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Pro-Democracy Unrest Continues In Hong Kong


An ominous ultimatum from the Hong Kong government to the tens of thousands of pro-democracy protesters that have filled the streets of the city - if they don't clear out, local authorities say they will take all necessary actions to restore social order. The protests have been mostly peaceful, but counter-protest attacks and ultimatums by both sides have heightened the situation. Lily Kuo of the website Quartz is in Hong Kong. I checked in with her earlier today as night fell in the city.

LILY KUO: Protesters are trying to regroup and they're trying to sort of grab the momentum again after suffering attacks on their different protest sites throughout Hong Kong by people that are supposedly locals, who are really angry at the protesters for blocking traffic and forcing stores not to be able to operate and just overall disrupting the daily life in Hong Kong.

It's also been important in the next 36 hours here for the movement because the government has issued this ultimatum that if they don't clear out by Monday that the authorities will take all necessary actions to restore social order to Hong Kong. The government had made an offer to the students to open talks. The students had accepted. And there seems to be room for compromise. And then quickly things deteriorated.

RATH: And in regard to these attacks on the protesters that took place on Friday, you called the attackers supposed locals. Do we have a clear sense of who the attackers were?

KUO: All the protesters think that the anti-occupiers, as they've been calling them, that they've been hired. I was in Mong Kok yesterday, which is one of the neighborhoods where the protests and scuffles between the protesters and these anti-protesters got kind of rough. And a few people that I spoke to, two of them showed me their Hong Kong ID cards. So they were local Hong Kongers. They weren't, you know, sent over from southern China just to stir up trouble.

And yet they were saying how much it had disrupted their daily lives and how angry they were. And also in the past, it has been the case that people had been hired to join certain protests before. So I think that's where that suspicion comes from.

RATH: And I understand you spoke with some Chinese visitors in Hong Kong. What was their perspective on what's happening there right now?

KUO: The news of the Hong Kong protests has been tightly censored in China. But then at the same time, this week is a national holiday in mainland China and so tens of thousands of Chinese tourists come to Hong Kong to do their shopping. And so they can see it first-hand as soon as they get here.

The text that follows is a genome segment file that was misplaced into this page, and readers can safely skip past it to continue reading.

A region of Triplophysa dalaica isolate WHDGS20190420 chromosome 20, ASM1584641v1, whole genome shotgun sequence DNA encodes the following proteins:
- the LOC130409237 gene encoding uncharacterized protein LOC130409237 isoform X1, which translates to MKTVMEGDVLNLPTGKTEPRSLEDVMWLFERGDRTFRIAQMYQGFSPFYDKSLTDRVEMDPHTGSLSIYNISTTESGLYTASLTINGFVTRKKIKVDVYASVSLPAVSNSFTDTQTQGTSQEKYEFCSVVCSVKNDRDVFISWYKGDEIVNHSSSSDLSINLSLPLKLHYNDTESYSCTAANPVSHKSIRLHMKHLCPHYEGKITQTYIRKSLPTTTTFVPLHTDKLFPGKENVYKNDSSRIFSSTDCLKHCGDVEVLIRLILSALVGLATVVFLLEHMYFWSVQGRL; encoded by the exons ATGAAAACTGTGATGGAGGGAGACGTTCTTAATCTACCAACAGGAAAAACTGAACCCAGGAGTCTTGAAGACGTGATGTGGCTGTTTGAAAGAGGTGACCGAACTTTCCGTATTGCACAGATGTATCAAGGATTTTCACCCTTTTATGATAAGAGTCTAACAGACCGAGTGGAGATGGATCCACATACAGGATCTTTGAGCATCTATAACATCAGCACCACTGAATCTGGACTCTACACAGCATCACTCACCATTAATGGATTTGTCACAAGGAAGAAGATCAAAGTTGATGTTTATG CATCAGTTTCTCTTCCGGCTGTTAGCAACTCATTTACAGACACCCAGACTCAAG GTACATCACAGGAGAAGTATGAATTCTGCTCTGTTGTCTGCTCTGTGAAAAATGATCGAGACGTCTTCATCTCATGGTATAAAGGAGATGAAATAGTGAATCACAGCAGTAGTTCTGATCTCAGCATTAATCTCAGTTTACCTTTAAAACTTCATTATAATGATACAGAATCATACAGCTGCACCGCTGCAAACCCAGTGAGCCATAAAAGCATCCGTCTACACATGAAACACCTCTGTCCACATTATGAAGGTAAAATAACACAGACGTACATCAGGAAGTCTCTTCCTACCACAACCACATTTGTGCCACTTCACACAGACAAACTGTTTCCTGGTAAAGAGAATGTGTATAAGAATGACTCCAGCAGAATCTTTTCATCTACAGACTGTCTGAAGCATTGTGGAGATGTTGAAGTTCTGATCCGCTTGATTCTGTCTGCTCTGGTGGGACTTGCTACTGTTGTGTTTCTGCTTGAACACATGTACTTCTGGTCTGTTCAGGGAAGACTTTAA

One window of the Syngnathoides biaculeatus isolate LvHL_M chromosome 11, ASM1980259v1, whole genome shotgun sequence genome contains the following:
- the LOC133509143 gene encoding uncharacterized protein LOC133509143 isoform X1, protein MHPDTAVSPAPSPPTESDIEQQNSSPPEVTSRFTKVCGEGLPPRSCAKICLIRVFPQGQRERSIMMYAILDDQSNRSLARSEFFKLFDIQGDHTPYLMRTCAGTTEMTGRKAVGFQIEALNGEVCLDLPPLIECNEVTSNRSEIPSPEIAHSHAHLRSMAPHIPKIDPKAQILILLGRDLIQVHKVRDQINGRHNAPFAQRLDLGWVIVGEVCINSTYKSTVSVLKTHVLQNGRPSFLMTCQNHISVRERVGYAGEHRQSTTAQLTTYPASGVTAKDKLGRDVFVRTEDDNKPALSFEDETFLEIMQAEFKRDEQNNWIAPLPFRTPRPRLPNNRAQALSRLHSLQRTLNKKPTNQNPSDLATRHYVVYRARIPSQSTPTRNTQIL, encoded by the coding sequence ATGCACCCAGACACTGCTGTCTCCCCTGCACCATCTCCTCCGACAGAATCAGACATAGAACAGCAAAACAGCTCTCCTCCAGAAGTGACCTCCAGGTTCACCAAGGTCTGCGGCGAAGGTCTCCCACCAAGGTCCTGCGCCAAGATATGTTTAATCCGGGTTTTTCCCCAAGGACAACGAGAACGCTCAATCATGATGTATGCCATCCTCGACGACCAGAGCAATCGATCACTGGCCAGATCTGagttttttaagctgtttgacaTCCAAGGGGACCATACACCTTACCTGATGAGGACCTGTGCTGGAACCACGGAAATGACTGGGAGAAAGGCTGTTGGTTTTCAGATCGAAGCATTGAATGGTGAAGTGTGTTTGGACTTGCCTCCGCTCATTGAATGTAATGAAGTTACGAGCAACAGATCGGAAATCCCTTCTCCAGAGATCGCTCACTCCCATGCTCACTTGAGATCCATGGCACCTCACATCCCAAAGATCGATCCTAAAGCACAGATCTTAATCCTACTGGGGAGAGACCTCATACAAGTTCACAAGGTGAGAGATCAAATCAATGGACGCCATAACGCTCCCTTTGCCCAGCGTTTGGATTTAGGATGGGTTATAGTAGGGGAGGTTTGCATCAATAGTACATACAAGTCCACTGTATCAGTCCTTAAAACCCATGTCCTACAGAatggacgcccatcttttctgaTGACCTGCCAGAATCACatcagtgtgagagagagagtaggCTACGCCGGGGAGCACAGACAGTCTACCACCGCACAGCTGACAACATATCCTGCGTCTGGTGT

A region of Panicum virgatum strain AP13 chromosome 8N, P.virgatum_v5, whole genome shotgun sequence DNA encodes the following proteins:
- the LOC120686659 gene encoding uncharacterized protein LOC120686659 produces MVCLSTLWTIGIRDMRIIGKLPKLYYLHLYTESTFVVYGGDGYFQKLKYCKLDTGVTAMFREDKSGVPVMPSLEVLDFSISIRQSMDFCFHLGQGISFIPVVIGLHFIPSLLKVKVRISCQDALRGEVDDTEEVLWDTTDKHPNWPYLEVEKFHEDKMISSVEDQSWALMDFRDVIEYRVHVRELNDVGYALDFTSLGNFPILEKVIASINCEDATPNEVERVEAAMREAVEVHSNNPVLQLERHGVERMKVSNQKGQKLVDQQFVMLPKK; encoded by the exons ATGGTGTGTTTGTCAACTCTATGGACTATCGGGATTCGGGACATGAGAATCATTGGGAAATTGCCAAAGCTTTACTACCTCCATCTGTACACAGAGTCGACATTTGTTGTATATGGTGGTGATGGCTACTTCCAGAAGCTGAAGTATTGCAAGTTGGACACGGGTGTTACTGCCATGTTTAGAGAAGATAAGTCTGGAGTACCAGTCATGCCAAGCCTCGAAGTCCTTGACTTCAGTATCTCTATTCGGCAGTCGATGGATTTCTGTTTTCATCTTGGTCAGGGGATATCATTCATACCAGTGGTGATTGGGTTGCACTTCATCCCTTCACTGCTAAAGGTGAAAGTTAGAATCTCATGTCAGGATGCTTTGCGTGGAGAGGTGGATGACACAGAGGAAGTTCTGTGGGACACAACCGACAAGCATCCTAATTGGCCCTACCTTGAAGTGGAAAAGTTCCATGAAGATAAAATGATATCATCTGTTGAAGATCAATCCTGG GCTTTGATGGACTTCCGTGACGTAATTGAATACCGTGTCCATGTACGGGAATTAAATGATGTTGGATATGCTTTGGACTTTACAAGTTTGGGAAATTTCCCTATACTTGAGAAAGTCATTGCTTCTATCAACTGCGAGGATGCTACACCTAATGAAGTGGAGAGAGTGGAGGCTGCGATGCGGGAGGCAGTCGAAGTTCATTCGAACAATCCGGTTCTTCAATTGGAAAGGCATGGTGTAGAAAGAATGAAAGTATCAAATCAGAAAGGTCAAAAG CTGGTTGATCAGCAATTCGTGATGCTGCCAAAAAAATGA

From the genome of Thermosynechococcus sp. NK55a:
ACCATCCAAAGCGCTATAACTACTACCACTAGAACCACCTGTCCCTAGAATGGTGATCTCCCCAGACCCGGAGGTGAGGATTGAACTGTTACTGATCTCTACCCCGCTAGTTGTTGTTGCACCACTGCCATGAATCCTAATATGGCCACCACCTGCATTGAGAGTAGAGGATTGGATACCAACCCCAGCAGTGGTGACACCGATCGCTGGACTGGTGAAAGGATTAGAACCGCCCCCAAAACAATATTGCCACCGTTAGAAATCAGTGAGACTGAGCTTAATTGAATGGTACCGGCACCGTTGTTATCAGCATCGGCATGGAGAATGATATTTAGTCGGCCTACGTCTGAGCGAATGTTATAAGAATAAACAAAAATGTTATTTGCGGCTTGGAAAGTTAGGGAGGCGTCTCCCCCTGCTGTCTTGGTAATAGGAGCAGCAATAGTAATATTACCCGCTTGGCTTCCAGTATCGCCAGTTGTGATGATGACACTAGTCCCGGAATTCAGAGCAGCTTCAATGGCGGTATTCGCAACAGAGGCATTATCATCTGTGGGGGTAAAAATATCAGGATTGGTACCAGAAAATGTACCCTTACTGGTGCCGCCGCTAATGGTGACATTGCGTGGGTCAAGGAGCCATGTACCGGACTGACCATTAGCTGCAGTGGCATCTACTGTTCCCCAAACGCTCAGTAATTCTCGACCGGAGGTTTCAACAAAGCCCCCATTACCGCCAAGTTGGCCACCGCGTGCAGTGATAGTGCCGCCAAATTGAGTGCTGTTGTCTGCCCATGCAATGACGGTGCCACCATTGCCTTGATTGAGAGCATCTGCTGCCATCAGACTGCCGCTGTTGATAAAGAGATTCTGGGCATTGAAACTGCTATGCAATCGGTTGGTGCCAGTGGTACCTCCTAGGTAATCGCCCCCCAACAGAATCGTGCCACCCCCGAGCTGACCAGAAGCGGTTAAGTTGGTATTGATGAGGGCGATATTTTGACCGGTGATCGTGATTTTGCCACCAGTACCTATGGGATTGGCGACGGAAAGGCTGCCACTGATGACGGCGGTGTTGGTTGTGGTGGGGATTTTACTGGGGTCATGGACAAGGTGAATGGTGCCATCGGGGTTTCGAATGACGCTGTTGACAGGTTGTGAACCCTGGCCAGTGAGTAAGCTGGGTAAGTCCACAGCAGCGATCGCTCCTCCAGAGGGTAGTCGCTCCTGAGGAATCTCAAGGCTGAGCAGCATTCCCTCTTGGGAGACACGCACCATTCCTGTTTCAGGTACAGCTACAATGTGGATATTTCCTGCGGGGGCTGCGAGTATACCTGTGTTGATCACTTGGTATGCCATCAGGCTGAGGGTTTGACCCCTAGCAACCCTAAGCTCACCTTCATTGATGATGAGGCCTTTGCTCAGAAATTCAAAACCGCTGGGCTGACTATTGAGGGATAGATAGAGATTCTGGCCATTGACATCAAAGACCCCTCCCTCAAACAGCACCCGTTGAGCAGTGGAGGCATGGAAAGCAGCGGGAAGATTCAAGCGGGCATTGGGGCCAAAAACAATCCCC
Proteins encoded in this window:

So I kind of trailed some tourists around some major shopping districts. And it was interesting, you know, there was a range of perspectives. Some people were impressed by the fact that the students and the protesters could speak their mind. And they thought that that was, you know, a pretty good thing. But then also, a vast majority were truly unimpressed by it and just thought that it was just a hassle, just, you know, what was the point of it? Beijing is not going to listen. The government's not going to change their mind.

And then also a fair number of people also feel like they kind of don't understand the point because then they think well, Hong Kong is already such a free place. It already has a free press, independent judiciary. So some are like well, they have it good enough. Then what are they so upset about?

RATH: Any expectations for what happens on Sunday? Is there any possibility of a meeting between the government and the protesters or is that just off now?

KUO: So the protesters after all the attacks yesterday, they backed out of the talks and said that they wouldn't talk while these - the violence had stopped. There might be another opening. Maybe there'll be another olive branch that's extended on Sunday. But it's really hard to say.

RATH: How anxious are the protesters about that looming ultimatum?

KUO: I think that protesters are pretty anxious. And there are protesters now that are not going to the protests. There are these local residents that are sort of starting scuffles and fights with them. There are female students that say that they've been assaulted. And the worry is that the police aren't doing anything to stop it.

RATH: That's Lily Kuo, a reporter for the website Quartz. Lily, thank you.

KUO: Great, thanks so much. Transcript provided by NPR, Copyright NPR.